CHAPTER 4


ON THE WAVE OF A RISING ECONOMY

INTERNATIONAL BUSINESS MACHINES, 1964

Click on the image to enlarge.

IBM Building,
Pittsburgh, Pennsylvania, 1964.
Photo, nnp, nd.

The first high-rise office building we designed was for IBM. It was the practice of IBM to program the space they needed in a certain location, find the land, then arrange with a developer to take over and use the strength of the IBM lease to finance the venture.

IBM was conscious of its public image as projected in the sophistication of its equipment, packaging, and buildings. IBM reserved the right to select the architect and to approve the design of its new facilities. This activity was handled from the IBM Regional Real Estate Office in Chicago, and Terkuhle made friends with the head of the IBM Real Estate Department. We were chosen to be the architects for several small IBM office buildings in Mobile, Alabama; Nashville, Tennessee; Jackson, Mississippi; Trenton, New Jersey; and later on in Gaithersburg, Maryland; Baton Rouge, Louisiana; and the Computer Manufacturing Plant and offices in Burlington, Vermont. On all of these projects, we worked with the young staff architect for IBM Edward Farrow, who along with all other IBM executives, always wore dark blue suits and striped ties. We became good friends with Farrow.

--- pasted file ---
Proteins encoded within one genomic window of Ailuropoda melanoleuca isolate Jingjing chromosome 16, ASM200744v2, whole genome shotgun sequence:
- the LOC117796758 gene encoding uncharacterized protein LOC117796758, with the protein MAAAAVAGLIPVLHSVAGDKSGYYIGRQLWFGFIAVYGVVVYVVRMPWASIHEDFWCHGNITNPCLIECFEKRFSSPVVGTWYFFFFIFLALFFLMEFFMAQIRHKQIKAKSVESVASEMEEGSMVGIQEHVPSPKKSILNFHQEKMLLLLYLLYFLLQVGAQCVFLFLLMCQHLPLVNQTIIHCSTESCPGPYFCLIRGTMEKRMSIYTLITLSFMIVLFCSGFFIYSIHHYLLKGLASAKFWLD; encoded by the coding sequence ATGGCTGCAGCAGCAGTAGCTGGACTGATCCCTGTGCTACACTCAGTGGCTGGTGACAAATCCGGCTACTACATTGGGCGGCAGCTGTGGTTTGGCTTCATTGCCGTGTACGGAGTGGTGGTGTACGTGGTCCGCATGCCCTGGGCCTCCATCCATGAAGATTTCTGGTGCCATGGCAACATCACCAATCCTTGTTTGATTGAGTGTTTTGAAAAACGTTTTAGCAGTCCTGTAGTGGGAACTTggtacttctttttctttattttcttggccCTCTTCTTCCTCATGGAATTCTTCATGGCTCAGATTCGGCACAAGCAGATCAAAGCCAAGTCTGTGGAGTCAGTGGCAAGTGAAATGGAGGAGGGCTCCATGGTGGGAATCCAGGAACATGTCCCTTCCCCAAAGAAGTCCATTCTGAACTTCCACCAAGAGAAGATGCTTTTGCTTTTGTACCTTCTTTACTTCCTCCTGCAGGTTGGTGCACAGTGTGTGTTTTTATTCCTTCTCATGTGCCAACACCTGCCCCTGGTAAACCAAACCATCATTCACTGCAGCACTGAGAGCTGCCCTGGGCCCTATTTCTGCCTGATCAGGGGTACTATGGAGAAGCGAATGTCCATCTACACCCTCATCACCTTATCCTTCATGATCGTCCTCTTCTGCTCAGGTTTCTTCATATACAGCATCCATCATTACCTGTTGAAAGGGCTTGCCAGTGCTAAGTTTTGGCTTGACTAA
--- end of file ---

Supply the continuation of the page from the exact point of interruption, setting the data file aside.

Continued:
We were selected to design their major office building in a section of Pittsburgh called the Golden Triangle, located near the confluence of the Allegheny, Monongahela, and Ohio rivers. The owner was the Equitable Life Assurance Society of New York, and IBM would be the major tenant. Equitable had already built two tremendous stainless steel office buildings in the Triangle, called the Renaissance of Pittsburgh. They retained as their master planner and advisor the architect Max Abramowitz of New York, partner of Wallace Harrison, architect for the Rockefeller Center. Our design team was composed of John Skilling of Seattle, structural engineer, and Carey Gamble who would handle the mechanical, electrical, and air-conditioning. I tried to design a building where the needs of the client, the architecture, and the engineering would all be totally integrated and where each discipline would influence the design solution from the beginning. The result, an honest expression of all three influences.

The availability of jet airplane travel made it possible for us to carry out our design efforts. After the New Orleans airport runway was lengthened, it was possible to fly back and forth quickly by jet from New Orleans to Skilling in Seattle, to IBM in Chicago, to Equitable Life in New York, and to the site itself in Pittsburgh.

 

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